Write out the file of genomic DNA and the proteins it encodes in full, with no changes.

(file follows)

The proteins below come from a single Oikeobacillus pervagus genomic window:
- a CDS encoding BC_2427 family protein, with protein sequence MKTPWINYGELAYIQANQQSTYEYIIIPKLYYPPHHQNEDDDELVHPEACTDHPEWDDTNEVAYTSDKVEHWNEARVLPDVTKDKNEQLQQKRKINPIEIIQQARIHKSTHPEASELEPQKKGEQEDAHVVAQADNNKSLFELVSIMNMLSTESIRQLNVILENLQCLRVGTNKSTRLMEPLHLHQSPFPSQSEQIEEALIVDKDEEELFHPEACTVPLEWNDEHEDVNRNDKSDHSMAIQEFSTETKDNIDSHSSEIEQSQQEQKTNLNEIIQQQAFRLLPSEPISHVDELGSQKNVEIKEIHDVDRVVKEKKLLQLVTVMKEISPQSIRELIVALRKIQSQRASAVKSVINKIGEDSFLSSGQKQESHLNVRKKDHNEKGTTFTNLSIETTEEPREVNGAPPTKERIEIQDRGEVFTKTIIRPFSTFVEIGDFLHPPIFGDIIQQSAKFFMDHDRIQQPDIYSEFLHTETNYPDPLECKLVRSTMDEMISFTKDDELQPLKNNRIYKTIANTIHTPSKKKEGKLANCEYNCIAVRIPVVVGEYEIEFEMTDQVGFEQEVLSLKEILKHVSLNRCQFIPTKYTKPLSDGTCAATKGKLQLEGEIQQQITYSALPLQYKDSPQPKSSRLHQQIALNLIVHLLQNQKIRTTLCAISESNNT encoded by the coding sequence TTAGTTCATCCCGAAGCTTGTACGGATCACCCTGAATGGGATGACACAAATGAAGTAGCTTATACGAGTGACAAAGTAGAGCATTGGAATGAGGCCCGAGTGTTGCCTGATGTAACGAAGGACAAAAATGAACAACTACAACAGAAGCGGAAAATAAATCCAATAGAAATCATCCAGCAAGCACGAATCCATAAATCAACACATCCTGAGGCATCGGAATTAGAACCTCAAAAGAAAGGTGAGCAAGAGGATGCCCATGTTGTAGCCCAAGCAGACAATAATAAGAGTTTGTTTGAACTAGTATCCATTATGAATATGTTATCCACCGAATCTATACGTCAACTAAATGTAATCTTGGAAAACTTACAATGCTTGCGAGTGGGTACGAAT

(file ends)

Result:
The proteins below come from a single Oikeobacillus pervagus genomic window:
- a CDS encoding BC_2427 family protein, with protein sequence MKTPWINYGELAYIQANQQSTYEYIIIPKLYYPPHHQNEDDDELVHPEACTDHPEWDDTNEVAYTSDKVEHWNEARVLPDVTKDKNEQLQQKRKINPIEIIQQARIHKSTHPEASELEPQKKGEQEDAHVVAQADNNKSLFELVSIMNMLSTESIRQLNVILENLQCLRVGTNKSTRLMEPLHLHQSPFPSQSEQIEEALIVDKDEEELFHPEACTVPLEWNDEHEDVNRNDKSDHSMAIQEFSTETKDNIDSHSSEIEQSQQEQKTNLNEIIQQQAFRLLPSEPISHVDELGSQKNVEIKEIHDVDRVVKEKKLLQLVTVMKEISPQSIRELIVALRKIQSQRASAVKSVINKIGEDSFLSSGQKQESHLNVRKKDHNEKGTTFTNLSIETTEEPREVNGAPPTKERIEIQDRGEVFTKTIIRPFSTFVEIGDFLHPPIFGDIIQQSAKFFMDHDRIQQPDIYSEFLHTETNYPDPLECKLVRSTMDEMISFTKDDELQPLKNNRIYKTIANTIHTPSKKKEGKLANCEYNCIAVRIPVVVGEYEIEFEMTDQVGFEQEVLSLKEILKHVSLNRCQFIPTKYTKPLSDGTCAATKGKLQLEGEIQQQITYSALPLQYKDSPQPKSSRLHQQIALNLIVHLLQNQKIRTTLCAISESNNT encoded by the coding sequence TTAGTTCATCCCGAAGCTTGTACGGATCACCCTGAATGGGATGACACAAATGAAGTAGCTTATACGAGTGACAAAGTAGAGCATTGGAATGAGGCCCGAGTGTTGCCTGATGTAACGAAGGACAAAAATGAACAACTACAACAGAAGCGGAAAATAAATCCAATAGAAATCATCCAGCAAGCACGAATCCATAAATCAACACATCCTGAGGCATCGGAATTAGAACCTCAAAAGAAAGGTGAGCAAGAGGATGCCCATGTTGTAGCCCAAGCAGACAATAATAAGAGTTTGTTTGAACTAGTATCCATTATGAATATGTTATCCACCGAATCTATACGTCAACTAAATGTAATCTTGGAAAACTTACAATGCTTGCGAGTGGGTACGAAT